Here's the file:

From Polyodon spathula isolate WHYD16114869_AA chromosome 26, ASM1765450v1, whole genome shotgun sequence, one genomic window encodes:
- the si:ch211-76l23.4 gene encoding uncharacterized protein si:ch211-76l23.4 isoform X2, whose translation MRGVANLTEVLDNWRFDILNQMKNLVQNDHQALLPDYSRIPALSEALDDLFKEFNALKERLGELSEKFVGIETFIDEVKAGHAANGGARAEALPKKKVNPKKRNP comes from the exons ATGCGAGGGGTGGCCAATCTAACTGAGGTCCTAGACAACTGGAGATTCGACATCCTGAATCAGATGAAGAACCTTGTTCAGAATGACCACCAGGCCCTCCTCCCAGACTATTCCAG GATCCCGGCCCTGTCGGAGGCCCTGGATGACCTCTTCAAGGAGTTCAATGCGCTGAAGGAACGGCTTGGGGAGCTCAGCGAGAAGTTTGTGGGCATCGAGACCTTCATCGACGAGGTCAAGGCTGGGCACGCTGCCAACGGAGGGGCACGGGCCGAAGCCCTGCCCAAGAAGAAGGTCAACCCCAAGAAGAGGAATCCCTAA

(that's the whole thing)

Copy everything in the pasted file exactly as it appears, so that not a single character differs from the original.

From Polyodon spathula isolate WHYD16114869_AA chromosome 26, ASM1765450v1, whole genome shotgun sequence, one genomic window encodes:
- the si:ch211-76l23.4 gene encoding uncharacterized protein si:ch211-76l23.4 isoform X2, whose translation MRGVANLTEVLDNWRFDILNQMKNLVQNDHQALLPDYSRIPALSEALDDLFKEFNALKERLGELSEKFVGIETFIDEVKAGHAANGGARAEALPKKKVNPKKRNP comes from the exons ATGCGAGGGGTGGCCAATCTAACTGAGGTCCTAGACAACTGGAGATTCGACATCCTGAATCAGATGAAGAACCTTGTTCAGAATGACCACCAGGCCCTCCTCCCAGACTATTCCAG GATCCCGGCCCTGTCGGAGGCCCTGGATGACCTCTTCAAGGAGTTCAATGCGCTGAAGGAACGGCTTGGGGAGCTCAGCGAGAAGTTTGTGGGCATCGAGACCTTCATCGACGAGGTCAAGGCTGGGCACGCTGCCAACGGAGGGGCACGGGCCGAAGCCCTGCCCAAGAAGAAGGTCAACCCCAAGAAGAGGAATCCCTAA